Friday, July 20, 2012

Remember Pacing In Your Stories

There is nothing worse than reading a story where the author seems to have no sense of pace. Either the story moves far too slow or the movie races through the plot and the readers simply beg for a chance to breathe and take it all in.

Appropriate pacing is crucial for any story. As an author, you have to know when it is right to pick up the pace and keep things moving, and when it is appropriate to slow down.

Let's talk about some cases when this is done poorly.

THE BEGINNING We are always talking about starting your stories with forward movement. No, this does not mean to jump into the middle of a chase scene with exploding vehicles (although my father-in-law would argue differently). We are simply saying that you need to get the reader involved as quickly as possible with the lives of the characters. Many authors, however, feel that the opening pages are designed to provide the reader ALL of the ground work about the world, the plot history and so forth. Umm, wrong. Much of that information can come out on a "need to know basis". In simple terms, don't start the story out with the characters just sitting around doing nothing. Along the same lines, don't start out with a huge information dump.

INSERTION OF INTROSPECTION This one is really a funny approach writers often do, and frankly, if they stop and think about it, they would never have written it this way. In the middle of a completely tense or emotional moment, suddenly the author believes this is a great time to let the character have some internal thoughts. When do I see this the most? In the middle of those hot sex scenes. I am sorry to break it to you, but people simply will not have their mind in some location other than between those sheets. And, if they are, would the scene really be that hot?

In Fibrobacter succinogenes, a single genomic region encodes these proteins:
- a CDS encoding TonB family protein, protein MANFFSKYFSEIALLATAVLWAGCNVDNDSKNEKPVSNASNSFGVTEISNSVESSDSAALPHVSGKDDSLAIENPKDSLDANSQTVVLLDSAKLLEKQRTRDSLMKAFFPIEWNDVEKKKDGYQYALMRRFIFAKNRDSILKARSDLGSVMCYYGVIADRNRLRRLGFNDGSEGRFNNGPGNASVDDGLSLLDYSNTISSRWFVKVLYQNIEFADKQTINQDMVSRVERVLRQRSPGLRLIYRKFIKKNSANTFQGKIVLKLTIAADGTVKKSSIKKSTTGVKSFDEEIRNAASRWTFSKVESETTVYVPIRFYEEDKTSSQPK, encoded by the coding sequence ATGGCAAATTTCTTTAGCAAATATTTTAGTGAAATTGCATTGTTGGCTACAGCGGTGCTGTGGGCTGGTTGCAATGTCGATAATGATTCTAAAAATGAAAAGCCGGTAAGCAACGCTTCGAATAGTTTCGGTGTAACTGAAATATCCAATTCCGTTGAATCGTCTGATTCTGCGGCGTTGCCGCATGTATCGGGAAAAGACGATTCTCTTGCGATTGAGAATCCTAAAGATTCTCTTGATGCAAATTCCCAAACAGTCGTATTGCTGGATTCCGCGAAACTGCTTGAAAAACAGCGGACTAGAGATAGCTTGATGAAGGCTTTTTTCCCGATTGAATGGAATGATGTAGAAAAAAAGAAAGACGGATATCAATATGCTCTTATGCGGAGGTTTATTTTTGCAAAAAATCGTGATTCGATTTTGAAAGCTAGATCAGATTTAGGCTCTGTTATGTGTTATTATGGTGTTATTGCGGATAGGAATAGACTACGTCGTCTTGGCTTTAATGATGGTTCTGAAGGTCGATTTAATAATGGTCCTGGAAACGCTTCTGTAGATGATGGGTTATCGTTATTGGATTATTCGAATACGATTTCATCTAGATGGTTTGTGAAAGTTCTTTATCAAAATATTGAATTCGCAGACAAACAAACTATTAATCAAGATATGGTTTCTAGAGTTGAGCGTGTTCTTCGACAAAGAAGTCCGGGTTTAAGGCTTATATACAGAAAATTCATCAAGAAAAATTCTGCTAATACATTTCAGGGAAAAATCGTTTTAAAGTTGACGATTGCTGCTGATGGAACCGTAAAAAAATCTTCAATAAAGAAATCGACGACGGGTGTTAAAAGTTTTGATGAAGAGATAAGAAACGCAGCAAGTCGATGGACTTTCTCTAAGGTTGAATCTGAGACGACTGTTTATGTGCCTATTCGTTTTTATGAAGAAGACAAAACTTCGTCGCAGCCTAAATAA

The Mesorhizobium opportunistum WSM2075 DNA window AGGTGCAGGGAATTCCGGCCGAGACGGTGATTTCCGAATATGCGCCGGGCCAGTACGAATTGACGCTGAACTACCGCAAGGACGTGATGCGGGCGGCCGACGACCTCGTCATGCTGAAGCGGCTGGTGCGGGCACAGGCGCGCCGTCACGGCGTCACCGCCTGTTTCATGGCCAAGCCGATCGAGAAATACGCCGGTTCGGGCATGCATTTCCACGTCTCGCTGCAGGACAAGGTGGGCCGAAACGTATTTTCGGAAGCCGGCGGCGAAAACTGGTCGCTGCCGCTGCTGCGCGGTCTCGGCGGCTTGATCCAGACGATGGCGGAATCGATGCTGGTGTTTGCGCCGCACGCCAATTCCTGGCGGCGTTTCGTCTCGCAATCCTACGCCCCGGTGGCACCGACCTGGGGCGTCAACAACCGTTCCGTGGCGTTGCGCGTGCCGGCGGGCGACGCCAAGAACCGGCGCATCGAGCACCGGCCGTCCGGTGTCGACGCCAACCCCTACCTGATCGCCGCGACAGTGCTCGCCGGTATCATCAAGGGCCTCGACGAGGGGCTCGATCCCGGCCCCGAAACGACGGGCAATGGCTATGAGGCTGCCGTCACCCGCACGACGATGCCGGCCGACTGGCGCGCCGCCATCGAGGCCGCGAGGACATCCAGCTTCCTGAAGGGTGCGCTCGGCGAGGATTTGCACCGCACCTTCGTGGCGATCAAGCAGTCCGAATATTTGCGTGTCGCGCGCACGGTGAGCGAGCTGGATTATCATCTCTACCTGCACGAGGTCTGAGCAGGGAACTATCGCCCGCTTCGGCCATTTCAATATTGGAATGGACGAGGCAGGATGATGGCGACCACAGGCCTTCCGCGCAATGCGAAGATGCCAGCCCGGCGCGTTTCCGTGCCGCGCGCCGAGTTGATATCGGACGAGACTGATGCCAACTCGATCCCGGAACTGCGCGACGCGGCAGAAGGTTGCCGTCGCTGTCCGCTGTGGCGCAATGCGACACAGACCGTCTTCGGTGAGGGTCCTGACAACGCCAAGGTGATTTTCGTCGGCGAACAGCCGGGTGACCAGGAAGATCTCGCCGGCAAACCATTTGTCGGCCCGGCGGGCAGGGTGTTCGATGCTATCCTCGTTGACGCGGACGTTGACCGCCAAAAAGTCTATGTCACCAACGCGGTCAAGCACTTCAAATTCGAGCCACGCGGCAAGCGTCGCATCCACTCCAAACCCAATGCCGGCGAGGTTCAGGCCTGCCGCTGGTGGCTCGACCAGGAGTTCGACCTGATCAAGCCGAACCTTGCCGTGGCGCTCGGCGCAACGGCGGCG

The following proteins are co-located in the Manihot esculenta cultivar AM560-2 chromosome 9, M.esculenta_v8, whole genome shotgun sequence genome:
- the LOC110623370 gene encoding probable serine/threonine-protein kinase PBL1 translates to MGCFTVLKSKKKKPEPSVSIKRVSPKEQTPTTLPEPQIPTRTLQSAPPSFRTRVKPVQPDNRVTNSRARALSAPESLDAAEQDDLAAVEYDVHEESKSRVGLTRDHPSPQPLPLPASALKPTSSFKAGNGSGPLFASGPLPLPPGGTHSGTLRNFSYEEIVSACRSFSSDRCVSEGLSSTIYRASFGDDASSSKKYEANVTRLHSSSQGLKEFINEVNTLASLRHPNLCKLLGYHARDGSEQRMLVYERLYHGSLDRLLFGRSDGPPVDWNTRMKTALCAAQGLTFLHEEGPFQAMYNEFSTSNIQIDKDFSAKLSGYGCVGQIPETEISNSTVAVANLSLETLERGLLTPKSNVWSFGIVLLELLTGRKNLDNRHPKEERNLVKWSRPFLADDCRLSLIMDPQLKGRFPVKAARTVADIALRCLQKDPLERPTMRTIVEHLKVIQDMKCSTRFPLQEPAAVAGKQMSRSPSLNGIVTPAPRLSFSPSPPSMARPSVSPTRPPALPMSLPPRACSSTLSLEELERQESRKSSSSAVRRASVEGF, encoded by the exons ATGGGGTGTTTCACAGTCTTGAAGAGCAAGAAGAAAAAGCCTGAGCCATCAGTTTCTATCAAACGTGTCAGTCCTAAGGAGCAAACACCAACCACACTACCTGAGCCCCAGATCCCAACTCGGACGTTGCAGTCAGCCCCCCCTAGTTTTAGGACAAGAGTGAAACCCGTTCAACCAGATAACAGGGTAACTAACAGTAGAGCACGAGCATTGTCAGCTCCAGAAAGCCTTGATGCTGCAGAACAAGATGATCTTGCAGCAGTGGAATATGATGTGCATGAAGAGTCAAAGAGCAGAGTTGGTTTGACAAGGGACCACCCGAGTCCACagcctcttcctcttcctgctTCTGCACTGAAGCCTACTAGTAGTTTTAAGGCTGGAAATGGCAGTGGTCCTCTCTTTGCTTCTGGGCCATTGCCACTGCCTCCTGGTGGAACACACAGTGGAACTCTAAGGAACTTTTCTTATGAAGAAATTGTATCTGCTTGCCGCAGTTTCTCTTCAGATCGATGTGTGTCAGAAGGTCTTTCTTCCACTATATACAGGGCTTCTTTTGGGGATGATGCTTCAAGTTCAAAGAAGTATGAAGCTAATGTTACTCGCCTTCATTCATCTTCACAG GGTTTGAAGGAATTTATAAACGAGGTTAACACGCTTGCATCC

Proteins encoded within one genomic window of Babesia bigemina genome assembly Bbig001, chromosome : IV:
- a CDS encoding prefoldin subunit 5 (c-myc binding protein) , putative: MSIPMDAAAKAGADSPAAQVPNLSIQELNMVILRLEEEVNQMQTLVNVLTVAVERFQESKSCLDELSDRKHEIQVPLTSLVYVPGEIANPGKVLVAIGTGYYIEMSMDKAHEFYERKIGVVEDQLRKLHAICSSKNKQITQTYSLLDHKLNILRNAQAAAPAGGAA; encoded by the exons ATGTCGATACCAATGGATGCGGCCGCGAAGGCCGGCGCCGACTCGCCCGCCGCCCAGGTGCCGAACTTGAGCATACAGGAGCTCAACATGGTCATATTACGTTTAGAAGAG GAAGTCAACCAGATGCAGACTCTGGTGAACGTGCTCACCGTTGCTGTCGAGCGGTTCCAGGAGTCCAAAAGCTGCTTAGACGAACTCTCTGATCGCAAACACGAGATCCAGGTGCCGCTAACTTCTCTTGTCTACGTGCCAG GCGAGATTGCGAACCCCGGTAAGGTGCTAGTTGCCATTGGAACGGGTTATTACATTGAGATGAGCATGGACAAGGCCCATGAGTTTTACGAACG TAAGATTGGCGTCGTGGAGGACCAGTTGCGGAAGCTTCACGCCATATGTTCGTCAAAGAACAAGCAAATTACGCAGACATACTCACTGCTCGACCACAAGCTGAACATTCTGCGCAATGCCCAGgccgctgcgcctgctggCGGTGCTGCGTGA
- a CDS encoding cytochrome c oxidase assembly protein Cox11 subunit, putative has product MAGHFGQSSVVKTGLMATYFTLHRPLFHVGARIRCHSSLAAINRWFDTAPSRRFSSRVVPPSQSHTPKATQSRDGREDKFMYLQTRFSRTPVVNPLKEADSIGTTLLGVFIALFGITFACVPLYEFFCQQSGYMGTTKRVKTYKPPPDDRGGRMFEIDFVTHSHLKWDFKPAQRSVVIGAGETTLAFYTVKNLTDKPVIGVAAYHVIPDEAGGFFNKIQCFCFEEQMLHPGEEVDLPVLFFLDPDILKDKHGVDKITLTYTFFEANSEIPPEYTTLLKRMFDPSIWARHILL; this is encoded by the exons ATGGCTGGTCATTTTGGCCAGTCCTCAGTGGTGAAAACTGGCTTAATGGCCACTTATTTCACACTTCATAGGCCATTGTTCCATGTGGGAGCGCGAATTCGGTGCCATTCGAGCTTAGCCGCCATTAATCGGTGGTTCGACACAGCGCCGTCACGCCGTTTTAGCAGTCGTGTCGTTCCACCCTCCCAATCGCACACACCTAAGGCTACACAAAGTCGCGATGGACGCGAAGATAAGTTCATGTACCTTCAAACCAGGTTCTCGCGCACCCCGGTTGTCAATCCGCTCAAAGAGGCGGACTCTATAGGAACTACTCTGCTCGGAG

The bigger issue here is the author is trying to amp up that emotional element and the sudden introspection completely detracts and sucks the energy and life out of the story.

CHARACTER BUILDING IN THE MIDDLE OF A CHASE SCENE This one is for all you romantic suspense people. In simple terms, do not, (I repeat) do not slow the story down in the middle of a chase scene. This also includes suddenly deciding that Chapter 12, right in the middle of the killer demon closing in on them and is just down the street, to have the characters feel the need to express themselves emotionally and have that hot sex scene. Yes, I know many of you try to justify with the phrase (emotional release sex), but this just doesn't work.

DIALOGUE INSTEAD OF INTROSPECTION Look there are times when we need a break and having the character contemplate a few things is OK.  You have to give the reader a chance to do this now and then. For this reason, feel free to let the other characters leave the room and slow things down a little. Those small moments are much like those scenes or reality shows when the characters get to talk, theoretically, without anyone bugging them. We supposedly get some insight into what they are really thinking but maybe not saying when they are out there and on camera.

I am not saying to eliminate many of these scenes. I am simply saying to consider maybe finding a better place to put that scene.

Scott

1 comment:

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